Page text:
The biggest thing to watch in this game is how Peters handles his first start. He had success coming in as a backup last week when the opponent was not only Rutgers, but had no tape on him. Now, Minnesota has a little bit of tape and can throw things at him that he hasn’t seen yet. Can he rise to the occasion against a decent pass defense? Expect Michigan to look to establish the running game and utilize a simpler offense than the first half of the season to give Peters easy reads and greater chance for success.

Defensively, Michigan should be able to stop Minnesota’s offense with very little threat of a passing game. Like usual, the Wolverines might give up an early score, but Don Brown’s defense will adjust and shut down the Gophers the rest of the way. Michigan wins comfortably.

Score Prediction: Michigan 31 – Minnesota 7

First Look: Minnesota

Wednesday, November 1st, 2017


(Gophersports.com)

Michigan got back in the win column last Saturday with a Homecoming victory over Rutgers. Not only that, but they also saw the emergence of Brandon Peters at quarterback, something fans have been clamoring for all season. The redshirt freshman threw just 14 passes (completing 10) for 124 yards and a touchdown, but it was a solid opening performance that warrants a likely start this coming Saturday when Minnesota comes to town for a night game. Let’s take a look at how the two teams compare so far this season.

Minnesota & Michigan team stats comparison
Offense Defense
Average Rank Average Rank Average Rank Average Rank
25.1 86th 26.4 78th PPG 18.8 21st 18.0 16th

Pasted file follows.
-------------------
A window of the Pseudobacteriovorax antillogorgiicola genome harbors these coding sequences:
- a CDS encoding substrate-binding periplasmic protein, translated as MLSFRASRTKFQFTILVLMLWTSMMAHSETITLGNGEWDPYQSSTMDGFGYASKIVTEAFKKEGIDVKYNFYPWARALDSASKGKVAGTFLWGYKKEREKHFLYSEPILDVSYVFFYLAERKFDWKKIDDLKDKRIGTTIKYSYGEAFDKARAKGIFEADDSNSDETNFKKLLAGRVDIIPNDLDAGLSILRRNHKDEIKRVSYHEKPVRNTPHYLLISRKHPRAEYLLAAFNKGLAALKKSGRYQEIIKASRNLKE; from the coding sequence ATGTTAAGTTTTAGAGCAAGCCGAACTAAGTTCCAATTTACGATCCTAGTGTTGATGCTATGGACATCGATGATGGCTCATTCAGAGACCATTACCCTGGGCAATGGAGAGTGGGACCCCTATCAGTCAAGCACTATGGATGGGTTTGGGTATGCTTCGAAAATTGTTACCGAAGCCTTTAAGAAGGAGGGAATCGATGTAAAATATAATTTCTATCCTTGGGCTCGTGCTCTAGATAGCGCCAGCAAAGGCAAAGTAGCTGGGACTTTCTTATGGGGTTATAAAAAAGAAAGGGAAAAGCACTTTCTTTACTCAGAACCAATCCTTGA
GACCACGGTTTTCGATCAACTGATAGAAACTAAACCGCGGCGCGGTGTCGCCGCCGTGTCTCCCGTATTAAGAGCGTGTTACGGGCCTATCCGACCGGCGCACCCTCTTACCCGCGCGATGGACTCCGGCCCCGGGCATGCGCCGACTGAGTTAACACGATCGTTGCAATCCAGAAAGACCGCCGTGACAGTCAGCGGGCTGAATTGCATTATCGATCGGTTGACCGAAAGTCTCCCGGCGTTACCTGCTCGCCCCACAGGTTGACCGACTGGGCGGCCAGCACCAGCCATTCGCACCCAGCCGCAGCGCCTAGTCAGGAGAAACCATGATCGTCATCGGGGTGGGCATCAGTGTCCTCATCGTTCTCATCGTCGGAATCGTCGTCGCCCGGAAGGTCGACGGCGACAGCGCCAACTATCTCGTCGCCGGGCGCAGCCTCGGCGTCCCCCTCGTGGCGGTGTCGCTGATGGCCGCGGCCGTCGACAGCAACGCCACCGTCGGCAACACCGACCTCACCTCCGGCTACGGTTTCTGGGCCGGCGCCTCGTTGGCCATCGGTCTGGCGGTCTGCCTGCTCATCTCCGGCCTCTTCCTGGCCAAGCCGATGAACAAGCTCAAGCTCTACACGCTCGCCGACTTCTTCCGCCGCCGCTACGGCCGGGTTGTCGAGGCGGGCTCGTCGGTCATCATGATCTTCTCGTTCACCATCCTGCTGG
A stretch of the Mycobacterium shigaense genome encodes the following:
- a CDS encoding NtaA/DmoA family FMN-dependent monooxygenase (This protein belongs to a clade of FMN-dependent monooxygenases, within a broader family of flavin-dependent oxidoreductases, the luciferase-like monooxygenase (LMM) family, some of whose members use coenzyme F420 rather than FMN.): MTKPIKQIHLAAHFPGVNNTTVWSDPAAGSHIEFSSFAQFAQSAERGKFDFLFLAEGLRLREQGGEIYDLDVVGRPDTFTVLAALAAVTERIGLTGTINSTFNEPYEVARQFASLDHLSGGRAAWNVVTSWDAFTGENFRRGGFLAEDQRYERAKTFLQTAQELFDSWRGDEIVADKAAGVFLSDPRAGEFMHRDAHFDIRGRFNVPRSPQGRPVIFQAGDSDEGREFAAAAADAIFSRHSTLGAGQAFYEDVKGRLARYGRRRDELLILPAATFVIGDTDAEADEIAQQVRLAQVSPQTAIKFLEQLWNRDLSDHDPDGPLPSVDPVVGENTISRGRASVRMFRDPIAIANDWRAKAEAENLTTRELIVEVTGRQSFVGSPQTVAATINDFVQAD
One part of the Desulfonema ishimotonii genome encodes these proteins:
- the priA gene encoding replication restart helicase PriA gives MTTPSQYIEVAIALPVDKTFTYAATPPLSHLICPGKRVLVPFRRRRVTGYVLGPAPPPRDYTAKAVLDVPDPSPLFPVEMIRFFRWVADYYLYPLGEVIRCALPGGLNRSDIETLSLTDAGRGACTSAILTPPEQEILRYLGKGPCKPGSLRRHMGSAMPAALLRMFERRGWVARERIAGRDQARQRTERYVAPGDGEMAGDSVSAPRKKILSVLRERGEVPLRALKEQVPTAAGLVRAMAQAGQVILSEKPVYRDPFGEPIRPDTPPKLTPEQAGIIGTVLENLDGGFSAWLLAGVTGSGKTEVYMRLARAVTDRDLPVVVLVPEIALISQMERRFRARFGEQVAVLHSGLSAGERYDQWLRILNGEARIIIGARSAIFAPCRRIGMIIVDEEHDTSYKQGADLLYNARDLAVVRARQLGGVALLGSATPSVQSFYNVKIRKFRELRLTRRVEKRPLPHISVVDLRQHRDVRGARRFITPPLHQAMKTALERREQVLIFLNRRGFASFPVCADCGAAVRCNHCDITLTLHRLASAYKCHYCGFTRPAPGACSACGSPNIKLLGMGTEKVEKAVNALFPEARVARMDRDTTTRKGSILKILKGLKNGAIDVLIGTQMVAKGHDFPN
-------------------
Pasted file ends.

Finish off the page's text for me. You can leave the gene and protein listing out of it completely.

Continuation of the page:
1,458 1,547 Rush Yds 1,062 833
182.2 47th 193.4 38th Rush/Gm 132.8 36th 104.1 8th
4.1 4.4 Rush Avg 4.1 3.2
1,251 1,451 Pass Yds 1,472 1,211
156.4 115th 181.4 103rd Pass/Gm 184.0 23rd 151.4 2nd
2,709 2,998 Total Off. 2,534 2,044
338.6 110th 374.8 87th Total Off./Gm 316.8 20th 255.5 4th
20.7 73rd 19.8 86th KR Avg 22.6 94th 15.1 5th
4.5 104th 8.3 57th PR Avg 5.2 38th 8.3 80th
32:12 24th 33:37 9th Avg TOP 27:48 26:23
36% 96th 32% 110th 3rd Down% 36% 51st 24% 1st
8-47 11th 24-164 106th Sacks-Yds 12-60 100th 27-181 5th
24 24 TDs 18 18
11-15 (73%) 14-17 (88%) FG-ATT 8-13 (62%) 6-10 (60%)
25-32 (78%) 94th 23-25 (92%) 14th Red Zone 18-22 (82%) 55th 15-18 (83%) 63rd
18-32 (56%) 12-25 (48%)  RZ TD 13-22 (59%) 12-18 (67%)
2.03 66th 1.91 109th OFEI/DFEI 1.81 18th 1.33 14th
21.6 116th 27.0 73rd S&P+ 20.7 23rd 19.6 15th

Minnesota is 4-4 so far this season under first-year head coach P.J. Fleck and will be looking to avoid falling below .500 for the first time this season. The Gophers opened with wins over Buffalo, Oregon State, and Middle Tennessee before starting Big Ten play with three straight losses to Maryland, Purdue, and Michigan State. They bounced back with a 24-17 win over Illinois before falling at Iowa last Saturday.

Statistically, Minnesota is a slightly better Rutgers. They rank about 10-20 spots higher nationally in each offensive category and about 20-30 spots higher defensively than Rutgers did entering last week’s game. According to S&P+, however, which takes into account efficiency, explosiveness field position, and finishing drives, Minnesota actually ranks one spot lower than Rutgers’ offense does, at 116th nationally.